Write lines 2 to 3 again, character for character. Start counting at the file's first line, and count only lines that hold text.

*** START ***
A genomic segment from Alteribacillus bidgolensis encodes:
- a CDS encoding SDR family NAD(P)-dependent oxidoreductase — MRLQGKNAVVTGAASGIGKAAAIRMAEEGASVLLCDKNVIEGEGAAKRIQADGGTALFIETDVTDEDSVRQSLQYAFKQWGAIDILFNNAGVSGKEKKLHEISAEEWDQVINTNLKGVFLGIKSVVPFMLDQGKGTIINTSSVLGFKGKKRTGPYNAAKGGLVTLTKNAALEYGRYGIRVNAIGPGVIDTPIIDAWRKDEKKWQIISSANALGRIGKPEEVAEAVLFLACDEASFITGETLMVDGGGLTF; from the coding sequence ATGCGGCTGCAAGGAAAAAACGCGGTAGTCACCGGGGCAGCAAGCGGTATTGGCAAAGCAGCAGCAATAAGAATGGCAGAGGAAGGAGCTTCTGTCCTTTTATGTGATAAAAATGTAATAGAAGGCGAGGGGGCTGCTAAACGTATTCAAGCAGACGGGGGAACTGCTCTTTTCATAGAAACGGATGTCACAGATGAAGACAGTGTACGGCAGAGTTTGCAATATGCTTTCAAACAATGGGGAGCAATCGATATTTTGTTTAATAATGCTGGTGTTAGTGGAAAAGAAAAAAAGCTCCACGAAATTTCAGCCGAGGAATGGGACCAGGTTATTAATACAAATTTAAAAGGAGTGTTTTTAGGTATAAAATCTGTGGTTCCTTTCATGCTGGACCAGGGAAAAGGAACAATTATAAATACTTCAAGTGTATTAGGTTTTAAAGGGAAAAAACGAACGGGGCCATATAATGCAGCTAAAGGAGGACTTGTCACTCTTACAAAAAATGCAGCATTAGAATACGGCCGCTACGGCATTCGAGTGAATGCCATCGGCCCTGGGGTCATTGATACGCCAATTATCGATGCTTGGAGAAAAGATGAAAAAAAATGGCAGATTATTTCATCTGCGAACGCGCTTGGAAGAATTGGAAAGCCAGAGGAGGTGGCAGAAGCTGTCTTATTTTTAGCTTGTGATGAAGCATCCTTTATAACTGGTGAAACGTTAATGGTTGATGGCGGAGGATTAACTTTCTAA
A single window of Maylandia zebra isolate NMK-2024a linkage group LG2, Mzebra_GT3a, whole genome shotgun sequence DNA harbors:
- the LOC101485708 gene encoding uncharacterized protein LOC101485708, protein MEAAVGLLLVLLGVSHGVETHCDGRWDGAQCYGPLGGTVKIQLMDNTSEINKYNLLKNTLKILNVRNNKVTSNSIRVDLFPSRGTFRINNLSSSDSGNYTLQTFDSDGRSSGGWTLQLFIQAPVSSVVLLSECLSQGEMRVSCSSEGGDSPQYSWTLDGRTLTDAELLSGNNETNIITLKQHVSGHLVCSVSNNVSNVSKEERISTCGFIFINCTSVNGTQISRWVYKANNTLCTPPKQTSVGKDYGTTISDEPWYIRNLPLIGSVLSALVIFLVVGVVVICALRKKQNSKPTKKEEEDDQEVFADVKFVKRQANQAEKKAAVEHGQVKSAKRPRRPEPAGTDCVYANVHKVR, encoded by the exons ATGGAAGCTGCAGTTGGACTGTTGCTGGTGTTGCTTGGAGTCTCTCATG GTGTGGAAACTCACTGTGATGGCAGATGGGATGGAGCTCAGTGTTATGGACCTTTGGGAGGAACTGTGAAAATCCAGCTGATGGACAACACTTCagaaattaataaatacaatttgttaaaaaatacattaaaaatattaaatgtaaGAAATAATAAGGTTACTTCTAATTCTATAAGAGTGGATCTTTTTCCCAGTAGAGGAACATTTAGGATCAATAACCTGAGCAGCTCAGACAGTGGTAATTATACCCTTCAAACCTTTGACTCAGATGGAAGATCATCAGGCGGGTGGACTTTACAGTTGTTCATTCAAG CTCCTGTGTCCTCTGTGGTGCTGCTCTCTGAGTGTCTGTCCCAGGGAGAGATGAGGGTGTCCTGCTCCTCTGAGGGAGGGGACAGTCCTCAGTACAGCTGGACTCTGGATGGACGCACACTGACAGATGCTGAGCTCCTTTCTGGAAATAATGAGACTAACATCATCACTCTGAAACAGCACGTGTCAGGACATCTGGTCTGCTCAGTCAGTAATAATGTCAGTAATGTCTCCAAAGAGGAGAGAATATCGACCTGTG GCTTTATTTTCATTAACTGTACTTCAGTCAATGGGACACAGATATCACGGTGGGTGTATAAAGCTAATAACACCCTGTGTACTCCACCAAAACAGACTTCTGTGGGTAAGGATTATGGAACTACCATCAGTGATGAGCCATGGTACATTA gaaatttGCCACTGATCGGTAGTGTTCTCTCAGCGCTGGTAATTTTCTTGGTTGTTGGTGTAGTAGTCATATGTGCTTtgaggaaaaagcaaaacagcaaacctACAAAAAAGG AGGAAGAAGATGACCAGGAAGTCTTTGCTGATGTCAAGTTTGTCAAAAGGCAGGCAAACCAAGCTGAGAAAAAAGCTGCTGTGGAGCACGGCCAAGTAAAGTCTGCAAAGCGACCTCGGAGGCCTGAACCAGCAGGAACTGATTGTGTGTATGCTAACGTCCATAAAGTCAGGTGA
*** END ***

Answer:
- a CDS encoding SDR family NAD(P)-dependent oxidoreductase — MRLQGKNAVVTGAASGIGKAAAIRMAEEGASVLLCDKNVIEGEGAAKRIQADGGTALFIETDVTDEDSVRQSLQYAFKQWGAIDILFNNAGVSGKEKKLHEISAEEWDQVINTNLKGVFLGIKSVVPFMLDQGKGTIINTSSVLGFKGKKRTGPYNAAKGGLVTLTKNAALEYGRYGIRVNAIGPGVIDTPIIDAWRKDEKKWQIISSANALGRIGKPEEVAEAVLFLACDEASFITGETLMVDGGGLTF; from the coding sequence ATGCGGCTGCAAGGAAAAAACGCGGTAGTCACCGGGGCAGCAAGCGGTATTGGCAAAGCAGCAGCAATAAGAATGGCAGAGGAAGGAGCTTCTGTCCTTTTATGTGATAAAAATGTAATAGAAGGCGAGGGGGCTGCTAAACGTATTCAAGCAGACGGGGGAACTGCTCTTTTCATAGAAACGGATGTCACAGATGAAGACAGTGTACGGCAGAGTTTGCAATATGCTTTCAAACAATGGGGAGCAATCGATATTTTGTTTAATAATGCTGGTGTTAGTGGAAAAGAAAAAAAGCTCCACGAAATTTCAGCCGAGGAATGGGACCAGGTTATTAATACAAATTTAAAAGGAGTGTTTTTAGGTATAAAATCTGTGGTTCCTTTCATGCTGGACCAGGGAAAAGGAACAATTATAAATACTTCAAGTGTATTAGGTTTTAAAGGGAAAAAACGAACGGGGCCATATAATGCAGCTAAAGGAGGACTTGTCACTCTTACAAAAAATGCAGCATTAGAATACGGCCGCTACGGCATTCGAGTGAATGCCATCGGCCCTGGGGTCATTGATACGCCAATTATCGATGCTTGGAGAAAAGATGAAAAAAAATGGCAGATTATTTCATCTGCGAACGCGCTTGGAAGAATTGGAAAGCCAGAGGAGGTGGCAGAAGCTGTCTTATTTTTAGCTTGTGATGAAGCATCCTTTATAACTGGTGAAACGTTAATGGTTGATGGCGGAGGATTAACTTTCTAA
A single window of Maylandia zebra isolate NMK-2024a linkage group LG2, Mzebra_GT3a, whole genome shotgun sequence DNA harbors: